Yet, racial issues in Dallas didn’t quite stop at that. In the early 1960s, it was one of the few cities still resisting integrating its classrooms – long after the decision ordering school desegregation. The civil rights movement was kept at bay in Dallas for the longest time. There are various notions out there that the existence of racial prejudice was predominant in the Dallas Police Department in those days as well, which would definitely fall in line with Leavelle’s quote that he shockingly never even apologised for saying. John F. Kennedy himself may have been of Irish descent, but his endorsement of the civil rights movement would not have endeared him any to those within Dallas wishing to uphold their old status quo. He would, in other words, “be no better than a n*****” – hostilities against Kennedy’s viewpoints were widespread in Dallas, regardless of the warm welcome he received on the day of the assassination, and I think that Leavelle’s quote comes from a very deep-set place of prejudice that is informed by the city’s history and the context of the times they were in.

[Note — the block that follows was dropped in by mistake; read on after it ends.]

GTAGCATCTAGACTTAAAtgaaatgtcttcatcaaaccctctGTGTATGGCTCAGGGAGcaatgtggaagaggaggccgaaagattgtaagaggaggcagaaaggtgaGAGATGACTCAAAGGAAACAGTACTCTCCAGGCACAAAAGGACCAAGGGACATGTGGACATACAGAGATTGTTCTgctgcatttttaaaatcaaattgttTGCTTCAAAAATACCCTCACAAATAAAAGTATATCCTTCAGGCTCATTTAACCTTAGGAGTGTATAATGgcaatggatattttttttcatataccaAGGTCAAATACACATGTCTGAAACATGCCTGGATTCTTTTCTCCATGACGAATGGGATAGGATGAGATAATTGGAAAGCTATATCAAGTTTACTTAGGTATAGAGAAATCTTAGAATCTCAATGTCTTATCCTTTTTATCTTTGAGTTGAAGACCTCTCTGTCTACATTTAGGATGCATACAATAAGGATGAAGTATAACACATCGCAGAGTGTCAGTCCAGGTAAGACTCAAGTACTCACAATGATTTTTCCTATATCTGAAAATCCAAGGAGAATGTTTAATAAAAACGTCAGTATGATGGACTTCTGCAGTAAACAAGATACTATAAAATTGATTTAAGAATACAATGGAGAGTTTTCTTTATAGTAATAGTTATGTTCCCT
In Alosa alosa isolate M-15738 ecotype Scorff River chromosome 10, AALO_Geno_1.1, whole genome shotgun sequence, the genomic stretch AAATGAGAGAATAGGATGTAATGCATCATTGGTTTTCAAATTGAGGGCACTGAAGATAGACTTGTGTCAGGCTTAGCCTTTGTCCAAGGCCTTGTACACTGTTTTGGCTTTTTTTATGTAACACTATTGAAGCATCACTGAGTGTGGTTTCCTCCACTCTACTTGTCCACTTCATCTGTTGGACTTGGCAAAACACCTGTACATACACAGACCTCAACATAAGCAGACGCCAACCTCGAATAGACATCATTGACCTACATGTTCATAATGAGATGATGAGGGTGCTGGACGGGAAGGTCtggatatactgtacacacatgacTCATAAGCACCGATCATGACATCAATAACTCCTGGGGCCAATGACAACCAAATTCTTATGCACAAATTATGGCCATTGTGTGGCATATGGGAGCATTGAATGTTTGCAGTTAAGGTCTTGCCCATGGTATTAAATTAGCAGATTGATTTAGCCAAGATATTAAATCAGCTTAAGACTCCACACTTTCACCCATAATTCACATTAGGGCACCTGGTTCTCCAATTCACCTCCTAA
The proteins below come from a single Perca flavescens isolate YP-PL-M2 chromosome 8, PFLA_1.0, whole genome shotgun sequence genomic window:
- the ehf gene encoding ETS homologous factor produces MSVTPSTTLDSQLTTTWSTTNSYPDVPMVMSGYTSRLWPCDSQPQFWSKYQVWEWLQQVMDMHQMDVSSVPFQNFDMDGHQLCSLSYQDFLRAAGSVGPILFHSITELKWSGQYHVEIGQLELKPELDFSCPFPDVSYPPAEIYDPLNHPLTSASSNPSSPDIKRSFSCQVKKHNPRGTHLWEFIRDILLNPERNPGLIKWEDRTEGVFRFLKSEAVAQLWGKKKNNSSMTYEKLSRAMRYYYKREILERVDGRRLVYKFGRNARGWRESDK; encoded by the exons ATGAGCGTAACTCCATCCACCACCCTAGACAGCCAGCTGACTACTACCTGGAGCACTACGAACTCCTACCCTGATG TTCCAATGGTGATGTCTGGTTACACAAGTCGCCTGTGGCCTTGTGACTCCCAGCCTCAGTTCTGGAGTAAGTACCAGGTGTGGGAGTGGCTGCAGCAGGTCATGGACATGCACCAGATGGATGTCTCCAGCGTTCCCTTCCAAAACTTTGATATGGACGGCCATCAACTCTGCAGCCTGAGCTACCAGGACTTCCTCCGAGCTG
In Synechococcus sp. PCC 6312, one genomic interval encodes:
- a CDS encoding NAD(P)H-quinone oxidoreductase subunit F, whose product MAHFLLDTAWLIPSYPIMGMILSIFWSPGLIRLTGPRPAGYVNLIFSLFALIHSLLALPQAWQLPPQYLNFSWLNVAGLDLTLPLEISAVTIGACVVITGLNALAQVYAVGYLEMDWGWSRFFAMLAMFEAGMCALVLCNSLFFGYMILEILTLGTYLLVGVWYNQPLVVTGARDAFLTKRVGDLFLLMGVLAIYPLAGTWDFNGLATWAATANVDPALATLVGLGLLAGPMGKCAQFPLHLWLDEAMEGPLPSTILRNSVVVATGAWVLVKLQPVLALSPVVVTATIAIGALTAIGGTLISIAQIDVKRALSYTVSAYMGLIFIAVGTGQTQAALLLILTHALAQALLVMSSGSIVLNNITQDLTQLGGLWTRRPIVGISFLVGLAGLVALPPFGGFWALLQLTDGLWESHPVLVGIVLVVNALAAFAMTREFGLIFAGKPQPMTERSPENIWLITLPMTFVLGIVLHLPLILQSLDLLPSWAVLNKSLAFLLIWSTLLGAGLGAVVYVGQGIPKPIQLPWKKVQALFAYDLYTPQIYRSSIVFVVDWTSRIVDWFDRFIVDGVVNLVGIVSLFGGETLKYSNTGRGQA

Delete
  3. I would dispute the comment, "Leavelle began questioning Oswald (after his arrest on the 22nd)". Leavelle’s Warren Commission testimony states the exact opposite - that he only interrogated Oswald on the 24th - the morning Oswald was shot, and that he had never talked to him before. Not accusing Leavelle of being unrealible or a liar but his interviews he has done in recent years are in contray to his WC testimony. Memory always distort from time to time.